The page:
Advocacy for Women in Need

A Voice for the Stolen: Speaking Up For Nigeria

Reports surfaced early last week that hundreds of people, perhaps as many as 2000, were massacred by Boko Haram forces in northern Nigeria, near the Chadian border. Boko Haram, a militant, extremist Islamic separatist movement that is classified as a terrorist organization, is responsible for thousands of deaths since its emergence in 2009. In April 2014, Boko Haram kidnapped 200 schoolgirls, reportedly to make them wife-slaves; those girls remain unaccounted for and hundreds more women and children have been imprisoned and enslaved since.  

Recent reports out of northern Nigeria indicate Boko Haram is using kidnapped girls as suicide bombers.

 

Why am I telling you this?

 

Because so few are talking about it.

 

Last week, I raged, I posted on Facebook, I tweeted, I trolled the internet for information. NPR, through the indomitable reporting of Ofeibea Quist-Arcton, as well as syndicated shows Here and Now and On the Media, has done an admirable job of keeping the Baga Massacre in the news; British media, including the BBC and print media The Guardian and The Independent, are producing the most audible, visible, and compelling reports and narratives. Yes, the Bring Back Our Girls campaign raised awareness during the initial days of the schoolgirl hostage crisis last year, but interest waned as time wore on and both captors and victims remained faceless, hopeless headlines. Headlines that grew smaller and have all but disappeared.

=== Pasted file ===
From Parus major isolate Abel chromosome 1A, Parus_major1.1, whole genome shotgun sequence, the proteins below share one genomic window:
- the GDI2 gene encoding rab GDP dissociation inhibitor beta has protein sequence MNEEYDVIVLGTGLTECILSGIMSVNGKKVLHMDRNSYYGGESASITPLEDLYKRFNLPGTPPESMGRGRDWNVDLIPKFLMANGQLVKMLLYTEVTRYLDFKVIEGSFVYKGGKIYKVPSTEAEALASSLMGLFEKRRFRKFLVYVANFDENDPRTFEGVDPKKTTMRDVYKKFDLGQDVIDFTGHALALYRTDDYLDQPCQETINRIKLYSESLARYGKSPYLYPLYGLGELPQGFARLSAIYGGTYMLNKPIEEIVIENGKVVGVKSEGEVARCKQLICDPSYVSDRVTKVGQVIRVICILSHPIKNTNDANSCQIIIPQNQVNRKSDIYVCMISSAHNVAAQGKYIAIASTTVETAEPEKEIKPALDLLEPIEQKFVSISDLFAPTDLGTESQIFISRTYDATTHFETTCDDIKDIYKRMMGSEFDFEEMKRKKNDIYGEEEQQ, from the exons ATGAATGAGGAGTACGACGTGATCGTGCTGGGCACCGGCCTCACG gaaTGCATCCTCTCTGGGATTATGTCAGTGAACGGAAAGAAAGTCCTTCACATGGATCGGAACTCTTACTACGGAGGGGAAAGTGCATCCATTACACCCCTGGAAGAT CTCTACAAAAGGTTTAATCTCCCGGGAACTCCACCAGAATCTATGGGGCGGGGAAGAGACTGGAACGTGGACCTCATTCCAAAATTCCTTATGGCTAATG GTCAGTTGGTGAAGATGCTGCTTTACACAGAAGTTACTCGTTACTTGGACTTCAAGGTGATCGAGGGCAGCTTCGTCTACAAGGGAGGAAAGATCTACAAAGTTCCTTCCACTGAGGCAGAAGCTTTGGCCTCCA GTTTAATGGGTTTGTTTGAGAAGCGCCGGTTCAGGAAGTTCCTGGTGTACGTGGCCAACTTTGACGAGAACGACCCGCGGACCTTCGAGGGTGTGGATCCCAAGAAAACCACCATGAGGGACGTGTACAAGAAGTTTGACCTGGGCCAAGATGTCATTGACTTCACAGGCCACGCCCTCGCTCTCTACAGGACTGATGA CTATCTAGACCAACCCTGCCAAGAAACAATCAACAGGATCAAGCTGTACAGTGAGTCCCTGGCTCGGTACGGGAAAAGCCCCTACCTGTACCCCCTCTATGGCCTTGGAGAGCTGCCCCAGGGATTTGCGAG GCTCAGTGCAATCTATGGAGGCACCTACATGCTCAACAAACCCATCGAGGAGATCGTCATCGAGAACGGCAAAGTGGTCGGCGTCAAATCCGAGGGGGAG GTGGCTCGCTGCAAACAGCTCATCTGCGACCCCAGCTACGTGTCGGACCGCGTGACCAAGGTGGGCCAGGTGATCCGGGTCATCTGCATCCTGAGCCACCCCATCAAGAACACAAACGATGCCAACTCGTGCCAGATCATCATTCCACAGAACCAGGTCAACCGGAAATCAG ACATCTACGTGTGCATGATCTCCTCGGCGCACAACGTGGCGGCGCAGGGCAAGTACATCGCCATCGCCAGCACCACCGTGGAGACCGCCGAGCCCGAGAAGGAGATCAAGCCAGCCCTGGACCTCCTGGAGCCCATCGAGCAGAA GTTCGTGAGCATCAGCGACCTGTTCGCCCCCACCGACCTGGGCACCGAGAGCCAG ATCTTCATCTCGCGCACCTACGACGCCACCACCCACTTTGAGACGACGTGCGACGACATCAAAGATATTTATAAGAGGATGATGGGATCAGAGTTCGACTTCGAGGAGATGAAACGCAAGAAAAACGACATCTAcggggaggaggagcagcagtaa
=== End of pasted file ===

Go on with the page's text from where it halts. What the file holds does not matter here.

Why am I telling you this?

 

Because little girls are being forced to blow themselves up.

 

Because little girls are being forced.

 

Because little girls.

 

I believe that lifting up women and girls—ensuring access to education and health care, providing freedom from oppression, delaying the age of first childbirth, promoting engagement in their country's economic system—is the single most important way to end poverty, improve a country's economic and political stability, and yes, even combat religious extremism and terrorism. Ample evidence of this—across cultures, nations, ages—is borne out by statistical research, surveys, white papers, dissertations, and by those who work tirelessly in shelters, refugee camps, schools, hospitals, non-profits and NGOs around the world. We know what to do. Corruption, misogyny, greed, extremism, and lack of political and popular will stand in the way.